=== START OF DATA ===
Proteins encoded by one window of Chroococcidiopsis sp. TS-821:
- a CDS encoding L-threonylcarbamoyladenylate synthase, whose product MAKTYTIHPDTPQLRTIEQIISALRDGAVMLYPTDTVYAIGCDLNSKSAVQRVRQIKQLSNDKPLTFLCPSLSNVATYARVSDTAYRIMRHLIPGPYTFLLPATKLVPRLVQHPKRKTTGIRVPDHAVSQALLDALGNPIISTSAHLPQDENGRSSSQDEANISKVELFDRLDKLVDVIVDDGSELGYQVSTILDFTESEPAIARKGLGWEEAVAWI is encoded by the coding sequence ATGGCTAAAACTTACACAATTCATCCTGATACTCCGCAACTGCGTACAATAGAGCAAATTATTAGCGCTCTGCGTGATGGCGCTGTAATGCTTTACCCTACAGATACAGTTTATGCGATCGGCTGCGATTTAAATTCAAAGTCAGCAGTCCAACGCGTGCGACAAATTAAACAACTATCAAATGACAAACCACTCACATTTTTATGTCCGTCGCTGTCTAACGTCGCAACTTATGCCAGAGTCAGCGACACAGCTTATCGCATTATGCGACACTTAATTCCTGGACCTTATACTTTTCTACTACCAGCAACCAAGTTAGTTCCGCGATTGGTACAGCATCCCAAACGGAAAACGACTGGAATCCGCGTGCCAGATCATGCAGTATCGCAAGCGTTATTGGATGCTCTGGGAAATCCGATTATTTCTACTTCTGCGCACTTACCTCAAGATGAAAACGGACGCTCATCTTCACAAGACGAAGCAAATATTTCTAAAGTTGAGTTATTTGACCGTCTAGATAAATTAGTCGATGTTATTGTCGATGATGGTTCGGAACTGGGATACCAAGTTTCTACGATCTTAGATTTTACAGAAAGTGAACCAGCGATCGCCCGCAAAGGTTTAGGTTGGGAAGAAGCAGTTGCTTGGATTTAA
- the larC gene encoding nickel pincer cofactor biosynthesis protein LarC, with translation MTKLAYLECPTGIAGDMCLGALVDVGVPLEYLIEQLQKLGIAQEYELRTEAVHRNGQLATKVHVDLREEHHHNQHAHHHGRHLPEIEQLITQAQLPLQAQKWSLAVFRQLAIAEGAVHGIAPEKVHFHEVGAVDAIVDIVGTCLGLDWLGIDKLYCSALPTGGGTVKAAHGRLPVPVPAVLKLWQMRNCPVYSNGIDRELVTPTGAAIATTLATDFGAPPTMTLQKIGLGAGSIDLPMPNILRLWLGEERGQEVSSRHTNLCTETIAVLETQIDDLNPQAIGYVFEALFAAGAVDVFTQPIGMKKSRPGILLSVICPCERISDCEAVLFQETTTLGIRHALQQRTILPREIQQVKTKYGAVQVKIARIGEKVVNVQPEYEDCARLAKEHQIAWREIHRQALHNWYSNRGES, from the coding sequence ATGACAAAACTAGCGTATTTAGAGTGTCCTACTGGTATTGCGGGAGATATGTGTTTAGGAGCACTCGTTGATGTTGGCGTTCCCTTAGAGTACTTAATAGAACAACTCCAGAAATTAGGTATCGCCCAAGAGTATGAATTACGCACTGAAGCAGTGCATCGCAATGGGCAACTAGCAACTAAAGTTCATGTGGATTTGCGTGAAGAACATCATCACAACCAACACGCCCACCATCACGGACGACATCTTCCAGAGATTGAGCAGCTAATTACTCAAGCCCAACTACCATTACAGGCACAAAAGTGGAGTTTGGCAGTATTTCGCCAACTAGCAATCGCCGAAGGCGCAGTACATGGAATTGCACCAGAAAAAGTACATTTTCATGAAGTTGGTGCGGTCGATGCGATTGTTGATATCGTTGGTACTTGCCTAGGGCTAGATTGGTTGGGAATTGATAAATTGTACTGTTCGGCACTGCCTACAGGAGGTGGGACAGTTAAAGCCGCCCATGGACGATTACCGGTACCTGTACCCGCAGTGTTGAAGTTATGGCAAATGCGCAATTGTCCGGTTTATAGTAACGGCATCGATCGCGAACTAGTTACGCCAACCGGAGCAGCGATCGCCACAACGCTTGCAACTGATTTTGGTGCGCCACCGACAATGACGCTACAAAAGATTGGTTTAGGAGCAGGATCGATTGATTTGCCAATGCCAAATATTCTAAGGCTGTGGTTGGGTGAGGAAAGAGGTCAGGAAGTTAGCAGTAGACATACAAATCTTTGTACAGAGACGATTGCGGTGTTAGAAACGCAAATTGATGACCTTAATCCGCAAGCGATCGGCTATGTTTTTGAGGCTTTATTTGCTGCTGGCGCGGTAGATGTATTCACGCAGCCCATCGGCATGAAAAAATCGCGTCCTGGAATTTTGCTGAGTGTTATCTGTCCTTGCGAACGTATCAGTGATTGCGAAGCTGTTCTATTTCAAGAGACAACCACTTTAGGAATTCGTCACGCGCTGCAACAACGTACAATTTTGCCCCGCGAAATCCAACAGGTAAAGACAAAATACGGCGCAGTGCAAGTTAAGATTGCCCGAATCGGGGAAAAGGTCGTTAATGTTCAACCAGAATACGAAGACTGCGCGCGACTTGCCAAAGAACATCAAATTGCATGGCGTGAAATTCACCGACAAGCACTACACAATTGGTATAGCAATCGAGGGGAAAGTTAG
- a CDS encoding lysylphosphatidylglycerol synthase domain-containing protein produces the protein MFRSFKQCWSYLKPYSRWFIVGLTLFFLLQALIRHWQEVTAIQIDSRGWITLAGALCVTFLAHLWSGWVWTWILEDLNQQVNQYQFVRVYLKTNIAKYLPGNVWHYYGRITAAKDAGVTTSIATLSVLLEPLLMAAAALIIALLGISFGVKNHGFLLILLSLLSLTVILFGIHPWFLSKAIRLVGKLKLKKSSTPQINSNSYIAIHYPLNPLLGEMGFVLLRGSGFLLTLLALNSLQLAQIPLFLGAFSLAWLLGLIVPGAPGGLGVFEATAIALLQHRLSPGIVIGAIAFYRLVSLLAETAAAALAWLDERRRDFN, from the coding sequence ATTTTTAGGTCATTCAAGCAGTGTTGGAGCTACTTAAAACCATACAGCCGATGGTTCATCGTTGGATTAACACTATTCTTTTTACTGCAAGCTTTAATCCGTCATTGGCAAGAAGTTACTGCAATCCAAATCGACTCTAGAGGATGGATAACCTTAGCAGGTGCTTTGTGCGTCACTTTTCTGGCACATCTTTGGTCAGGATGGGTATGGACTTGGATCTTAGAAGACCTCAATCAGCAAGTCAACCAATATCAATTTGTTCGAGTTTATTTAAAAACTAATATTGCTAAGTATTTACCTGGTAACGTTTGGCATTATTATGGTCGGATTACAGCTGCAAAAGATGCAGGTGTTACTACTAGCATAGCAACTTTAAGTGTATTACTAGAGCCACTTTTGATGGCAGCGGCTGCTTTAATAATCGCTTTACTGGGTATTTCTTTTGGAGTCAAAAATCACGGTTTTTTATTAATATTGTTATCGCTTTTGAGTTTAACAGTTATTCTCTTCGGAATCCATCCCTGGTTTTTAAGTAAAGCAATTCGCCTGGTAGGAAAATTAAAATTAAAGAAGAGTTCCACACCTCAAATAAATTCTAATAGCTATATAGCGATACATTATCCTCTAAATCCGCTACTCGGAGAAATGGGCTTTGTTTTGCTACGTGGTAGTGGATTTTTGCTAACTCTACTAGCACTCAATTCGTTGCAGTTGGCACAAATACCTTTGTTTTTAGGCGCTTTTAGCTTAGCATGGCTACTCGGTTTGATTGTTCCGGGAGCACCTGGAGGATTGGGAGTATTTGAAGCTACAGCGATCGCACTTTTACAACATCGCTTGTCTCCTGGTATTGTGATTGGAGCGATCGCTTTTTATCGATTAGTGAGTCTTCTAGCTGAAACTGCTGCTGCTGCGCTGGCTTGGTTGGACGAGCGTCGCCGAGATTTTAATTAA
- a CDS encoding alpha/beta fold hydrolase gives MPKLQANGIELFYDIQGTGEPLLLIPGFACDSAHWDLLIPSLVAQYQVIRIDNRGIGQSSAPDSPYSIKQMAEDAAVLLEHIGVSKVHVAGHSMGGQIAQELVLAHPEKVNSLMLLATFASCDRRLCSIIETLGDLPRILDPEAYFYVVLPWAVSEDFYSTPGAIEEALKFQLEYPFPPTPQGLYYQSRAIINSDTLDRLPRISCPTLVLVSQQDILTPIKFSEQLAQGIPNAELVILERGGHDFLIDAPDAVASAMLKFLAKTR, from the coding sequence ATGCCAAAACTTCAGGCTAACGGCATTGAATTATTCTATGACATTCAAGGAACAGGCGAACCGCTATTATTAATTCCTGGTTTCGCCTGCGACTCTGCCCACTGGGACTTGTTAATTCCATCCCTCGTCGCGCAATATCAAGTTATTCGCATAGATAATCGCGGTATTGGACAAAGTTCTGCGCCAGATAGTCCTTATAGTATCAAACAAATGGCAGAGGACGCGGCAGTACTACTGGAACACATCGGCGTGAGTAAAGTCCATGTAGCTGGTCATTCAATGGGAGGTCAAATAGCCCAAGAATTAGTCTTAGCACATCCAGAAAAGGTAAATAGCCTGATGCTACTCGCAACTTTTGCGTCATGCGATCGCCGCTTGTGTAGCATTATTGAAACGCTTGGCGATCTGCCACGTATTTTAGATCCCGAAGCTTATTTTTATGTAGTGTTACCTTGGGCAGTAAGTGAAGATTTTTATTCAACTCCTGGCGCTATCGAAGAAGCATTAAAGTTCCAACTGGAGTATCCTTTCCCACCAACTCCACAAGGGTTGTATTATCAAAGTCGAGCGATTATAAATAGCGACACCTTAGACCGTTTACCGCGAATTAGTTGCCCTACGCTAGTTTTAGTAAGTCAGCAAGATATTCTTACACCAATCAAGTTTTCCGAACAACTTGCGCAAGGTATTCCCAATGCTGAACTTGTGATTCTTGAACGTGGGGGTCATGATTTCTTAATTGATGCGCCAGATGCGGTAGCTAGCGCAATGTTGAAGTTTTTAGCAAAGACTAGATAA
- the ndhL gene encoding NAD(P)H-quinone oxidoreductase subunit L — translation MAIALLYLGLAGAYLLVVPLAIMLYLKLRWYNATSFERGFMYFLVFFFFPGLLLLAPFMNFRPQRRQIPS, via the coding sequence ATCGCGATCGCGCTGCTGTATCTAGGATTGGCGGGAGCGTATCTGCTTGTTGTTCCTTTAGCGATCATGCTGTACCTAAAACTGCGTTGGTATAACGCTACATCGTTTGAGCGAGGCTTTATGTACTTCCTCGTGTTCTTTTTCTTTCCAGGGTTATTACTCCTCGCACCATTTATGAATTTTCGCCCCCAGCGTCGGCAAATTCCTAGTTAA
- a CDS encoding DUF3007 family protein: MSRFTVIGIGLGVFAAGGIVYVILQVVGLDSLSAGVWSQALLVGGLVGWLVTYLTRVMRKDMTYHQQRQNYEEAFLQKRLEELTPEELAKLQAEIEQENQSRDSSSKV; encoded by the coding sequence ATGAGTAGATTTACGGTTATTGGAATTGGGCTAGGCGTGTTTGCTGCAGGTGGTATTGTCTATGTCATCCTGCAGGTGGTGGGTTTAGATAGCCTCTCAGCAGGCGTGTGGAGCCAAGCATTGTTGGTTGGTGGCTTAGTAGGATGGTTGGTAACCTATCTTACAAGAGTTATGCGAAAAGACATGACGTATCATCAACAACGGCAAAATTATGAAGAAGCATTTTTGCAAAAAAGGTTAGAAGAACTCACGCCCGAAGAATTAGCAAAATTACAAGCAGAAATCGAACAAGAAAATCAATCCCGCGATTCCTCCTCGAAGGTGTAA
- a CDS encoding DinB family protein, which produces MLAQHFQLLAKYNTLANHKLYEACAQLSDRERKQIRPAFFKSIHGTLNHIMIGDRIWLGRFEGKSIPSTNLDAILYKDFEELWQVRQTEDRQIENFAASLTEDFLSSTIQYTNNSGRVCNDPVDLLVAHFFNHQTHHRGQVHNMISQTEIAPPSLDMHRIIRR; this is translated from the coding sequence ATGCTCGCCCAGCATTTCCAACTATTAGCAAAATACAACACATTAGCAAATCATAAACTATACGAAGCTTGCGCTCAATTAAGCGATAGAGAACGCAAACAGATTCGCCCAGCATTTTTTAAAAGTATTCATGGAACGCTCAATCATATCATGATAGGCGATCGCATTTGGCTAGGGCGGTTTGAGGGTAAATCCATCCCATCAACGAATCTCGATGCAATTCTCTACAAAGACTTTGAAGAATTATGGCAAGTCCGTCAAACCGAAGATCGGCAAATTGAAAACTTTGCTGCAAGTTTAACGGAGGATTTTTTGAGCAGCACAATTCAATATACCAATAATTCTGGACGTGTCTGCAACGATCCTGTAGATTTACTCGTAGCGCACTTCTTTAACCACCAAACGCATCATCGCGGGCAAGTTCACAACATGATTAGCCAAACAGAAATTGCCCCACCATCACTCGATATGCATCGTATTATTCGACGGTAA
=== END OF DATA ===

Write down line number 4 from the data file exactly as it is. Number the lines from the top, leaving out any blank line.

- a CDS encoding lysylphosphatidylglycerol synthase domain-containing protein produces the protein MFRSFKQCWSYLKPYSRWFIVGLTLFFLLQALIRHWQEVTAIQIDSRGWITLAGALCVTFLAHLWSGWVWTWILEDLNQQVNQYQFVRVYLKTNIAKYLPGNVWHYYGRITAAKDAGVTTSIATLSVLLEPLLMAAAALIIALLGISFGVKNHGFLLILLSLLSLTVILFGIHPWFLSKAIRLVGKLKLKKSSTPQINSNSYIAIHYPLNPLLGEMGFVLLRGSGFLLTLLALNSLQLAQIPLFLGAFSLAWLLGLIVPGAPGGLGVFEATAIALLQHRLSPGIVIGAIAFYRLVSLLAETAAAALAWLDERRRDFN, from the coding sequence ATTTTTAGGTCATTCAAGCAGTGTTGGAGCTACTTAAAACCATACAGCCGATGGTTCATCGTTGGATTAACACTATTCTTTTTACTGCAAGCTTTAATCCGTCATTGGCAAGAAGTTACTGCAATCCAAATCGACTCTAGAGGATGGATAACCTTAGCAGGTGCTTTGTGCGTCACTTTTCTGGCACATCTTTGGTCAGGATGGGTATGGACTTGGATCTTAGAAGACCTCAATCAGCAAGTCAACCAATATCAATTTGTTCGAGTTTATTTAAAAACTAATATTGCTAAGTATTTACCTGGTAACGTTTGGCATTATTATGGTCGGATTACAGCTGCAAAAGATGCAGGTGTTACTACTAGCATAGCAACTTTAAGTGTATTACTAGAGCCACTTTTGATGGCAGCGGCTGCTTTAATAATCGCTTTACTGGGTATTTCTTTTGGAGTCAAAAATCACGGTTTTTTATTAATATTGTTATCGCTTTTGAGTTTAACAGTTATTCTCTTCGGAATCCATCCCTGGTTTTTAAGTAAAGCAATTCGCCTGGTAGGAAAATTAAAATTAAAGAAGAGTTCCACACCTCAAATAAATTCTAATAGCTATATAGCGATACATTATCCTCTAAATCCGCTACTCGGAGAAATGGGCTTTGTTTTGCTACGTGGTAGTGGATTTTTGCTAACTCTACTAGCACTCAATTCGTTGCAGTTGGCACAAATACCTTTGTTTTTAGGCGCTTTTAGCTTAGCATGGCTACTCGGTTTGATTGTTCCGGGAGCACCTGGAGGATTGGGAGTATTTGAAGCTACAGCGATCGCACTTTTACAACATCGCTTGTCTCCTGGTATTGTGATTGGAGCGATCGCTTTTTATCGATTAGTGAGTCTTCTAGCTGAAACTGCTGCTGCTGCGCTGGCTTGGTTGGACGAGCGTCGCCGAGATTTTAATTAA